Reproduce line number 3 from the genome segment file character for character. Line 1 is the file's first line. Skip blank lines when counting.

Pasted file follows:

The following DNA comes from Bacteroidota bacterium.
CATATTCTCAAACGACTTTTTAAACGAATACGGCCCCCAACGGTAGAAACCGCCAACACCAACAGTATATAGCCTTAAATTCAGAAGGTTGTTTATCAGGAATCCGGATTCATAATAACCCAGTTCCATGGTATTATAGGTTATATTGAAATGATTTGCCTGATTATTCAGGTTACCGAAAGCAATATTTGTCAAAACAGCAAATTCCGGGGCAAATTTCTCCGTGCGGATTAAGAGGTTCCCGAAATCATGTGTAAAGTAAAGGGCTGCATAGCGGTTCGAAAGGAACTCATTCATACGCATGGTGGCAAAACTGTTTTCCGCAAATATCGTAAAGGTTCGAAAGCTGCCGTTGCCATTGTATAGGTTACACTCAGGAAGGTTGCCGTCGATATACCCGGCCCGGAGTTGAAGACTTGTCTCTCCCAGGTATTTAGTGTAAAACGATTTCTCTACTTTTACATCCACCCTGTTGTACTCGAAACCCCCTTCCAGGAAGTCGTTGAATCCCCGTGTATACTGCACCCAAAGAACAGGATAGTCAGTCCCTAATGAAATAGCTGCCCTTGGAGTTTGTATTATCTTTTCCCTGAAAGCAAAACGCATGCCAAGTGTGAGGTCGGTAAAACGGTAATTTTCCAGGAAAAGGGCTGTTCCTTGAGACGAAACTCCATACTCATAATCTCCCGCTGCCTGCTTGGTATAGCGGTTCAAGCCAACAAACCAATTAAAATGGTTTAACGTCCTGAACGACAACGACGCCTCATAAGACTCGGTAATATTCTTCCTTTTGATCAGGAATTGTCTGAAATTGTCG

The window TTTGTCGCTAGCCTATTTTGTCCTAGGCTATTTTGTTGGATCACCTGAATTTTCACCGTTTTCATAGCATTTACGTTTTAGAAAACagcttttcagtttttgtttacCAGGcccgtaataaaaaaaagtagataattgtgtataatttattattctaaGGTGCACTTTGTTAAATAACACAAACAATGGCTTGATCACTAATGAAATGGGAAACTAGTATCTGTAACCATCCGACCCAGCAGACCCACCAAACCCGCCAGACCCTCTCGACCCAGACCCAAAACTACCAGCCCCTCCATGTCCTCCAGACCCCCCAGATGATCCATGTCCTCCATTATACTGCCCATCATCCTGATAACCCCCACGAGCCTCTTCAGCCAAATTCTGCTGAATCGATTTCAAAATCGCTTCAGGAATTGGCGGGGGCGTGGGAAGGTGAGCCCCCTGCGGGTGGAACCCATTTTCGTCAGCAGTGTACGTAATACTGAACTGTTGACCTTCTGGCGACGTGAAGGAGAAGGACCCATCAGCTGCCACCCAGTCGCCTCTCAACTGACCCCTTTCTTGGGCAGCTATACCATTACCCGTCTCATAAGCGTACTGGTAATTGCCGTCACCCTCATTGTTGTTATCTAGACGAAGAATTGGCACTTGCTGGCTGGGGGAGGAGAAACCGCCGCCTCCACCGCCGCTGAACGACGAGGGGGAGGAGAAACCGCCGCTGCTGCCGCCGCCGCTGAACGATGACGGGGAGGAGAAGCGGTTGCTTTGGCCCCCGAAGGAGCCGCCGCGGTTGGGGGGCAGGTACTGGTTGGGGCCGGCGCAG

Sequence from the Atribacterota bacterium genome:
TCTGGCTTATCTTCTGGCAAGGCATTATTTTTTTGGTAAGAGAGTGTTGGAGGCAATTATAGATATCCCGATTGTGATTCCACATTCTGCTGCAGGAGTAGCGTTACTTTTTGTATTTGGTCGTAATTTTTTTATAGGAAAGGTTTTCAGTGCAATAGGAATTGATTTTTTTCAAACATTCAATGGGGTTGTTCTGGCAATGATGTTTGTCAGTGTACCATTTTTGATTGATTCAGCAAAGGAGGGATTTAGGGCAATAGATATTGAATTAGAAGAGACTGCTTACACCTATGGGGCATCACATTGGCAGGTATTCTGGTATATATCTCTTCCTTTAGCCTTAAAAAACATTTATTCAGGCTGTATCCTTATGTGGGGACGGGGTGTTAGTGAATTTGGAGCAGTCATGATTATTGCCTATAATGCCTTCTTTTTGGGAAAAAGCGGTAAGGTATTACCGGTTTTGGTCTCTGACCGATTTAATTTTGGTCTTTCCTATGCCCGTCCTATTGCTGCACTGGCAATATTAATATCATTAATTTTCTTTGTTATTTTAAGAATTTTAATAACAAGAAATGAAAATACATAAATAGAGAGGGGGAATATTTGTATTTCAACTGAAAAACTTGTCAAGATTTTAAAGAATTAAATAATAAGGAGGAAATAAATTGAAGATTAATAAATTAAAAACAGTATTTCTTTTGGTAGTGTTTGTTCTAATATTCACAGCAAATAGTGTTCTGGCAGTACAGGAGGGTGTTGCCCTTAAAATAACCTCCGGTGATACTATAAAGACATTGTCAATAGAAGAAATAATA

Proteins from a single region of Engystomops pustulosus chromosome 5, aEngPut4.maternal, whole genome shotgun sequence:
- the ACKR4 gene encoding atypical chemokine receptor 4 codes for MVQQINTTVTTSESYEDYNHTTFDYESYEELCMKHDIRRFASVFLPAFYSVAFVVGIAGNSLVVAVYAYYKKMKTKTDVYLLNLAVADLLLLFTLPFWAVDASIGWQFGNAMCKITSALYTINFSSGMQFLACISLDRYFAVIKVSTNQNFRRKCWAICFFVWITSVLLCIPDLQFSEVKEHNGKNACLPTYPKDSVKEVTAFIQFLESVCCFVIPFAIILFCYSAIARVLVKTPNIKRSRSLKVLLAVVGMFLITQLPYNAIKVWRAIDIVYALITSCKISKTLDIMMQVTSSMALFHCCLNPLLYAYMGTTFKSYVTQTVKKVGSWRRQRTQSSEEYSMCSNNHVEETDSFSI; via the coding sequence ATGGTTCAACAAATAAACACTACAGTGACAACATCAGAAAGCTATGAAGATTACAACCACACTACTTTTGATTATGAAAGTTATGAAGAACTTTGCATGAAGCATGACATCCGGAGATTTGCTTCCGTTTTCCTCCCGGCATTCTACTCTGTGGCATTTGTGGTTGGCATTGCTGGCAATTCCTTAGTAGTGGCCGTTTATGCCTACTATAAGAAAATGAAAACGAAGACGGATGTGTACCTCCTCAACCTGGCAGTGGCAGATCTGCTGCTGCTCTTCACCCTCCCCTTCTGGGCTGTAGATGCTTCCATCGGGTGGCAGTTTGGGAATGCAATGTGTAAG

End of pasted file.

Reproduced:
The window TTTGTCGCTAGCCTATTTTGTCCTAGGCTATTTTGTTGGATCACCTGAATTTTCACCGTTTTCATAGCATTTACGTTTTAGAAAACagcttttcagtttttgtttacCAGGcccgtaataaaaaaaagtagataattgtgtataatttattattctaaGGTGCACTTTGTTAAATAACACAAACAATGGCTTGATCACTAATGAAATGGGAAACTAGTATCTGTAACCATCCGACCCAGCAGACCCACCAAACCCGCCAGACCCTCTCGACCCAGACCCAAAACTACCAGCCCCTCCATGTCCTCCAGACCCCCCAGATGATCCATGTCCTCCATTATACTGCCCATCATCCTGATAACCCCCACGAGCCTCTTCAGCCAAATTCTGCTGAATCGATTTCAAAATCGCTTCAGGAATTGGCGGGGGCGTGGGAAGGTGAGCCCCCTGCGGGTGGAACCCATTTTCGTCAGCAGTGTACGTAATACTGAACTGTTGACCTTCTGGCGACGTGAAGGAGAAGGACCCATCAGCTGCCACCCAGTCGCCTCTCAACTGACCCCTTTCTTGGGCAGCTATACCATTACCCGTCTCATAAGCGTACTGGTAATTGCCGTCACCCTCATTGTTGTTATCTAGACGAAGAATTGGCACTTGCTGGCTGGGGGAGGAGAAACCGCCGCCTCCACCGCCGCTGAACGACGAGGGGGAGGAGAAACCGCCGCTGCTGCCGCCGCCGCTGAACGATGACGGGGAGGAGAAGCGGTTGCTTTGGCCCCCGAAGGAGCCGCCGCGGTTGGGGGGCAGGTACTGGTTGGGGCCGGCGCAG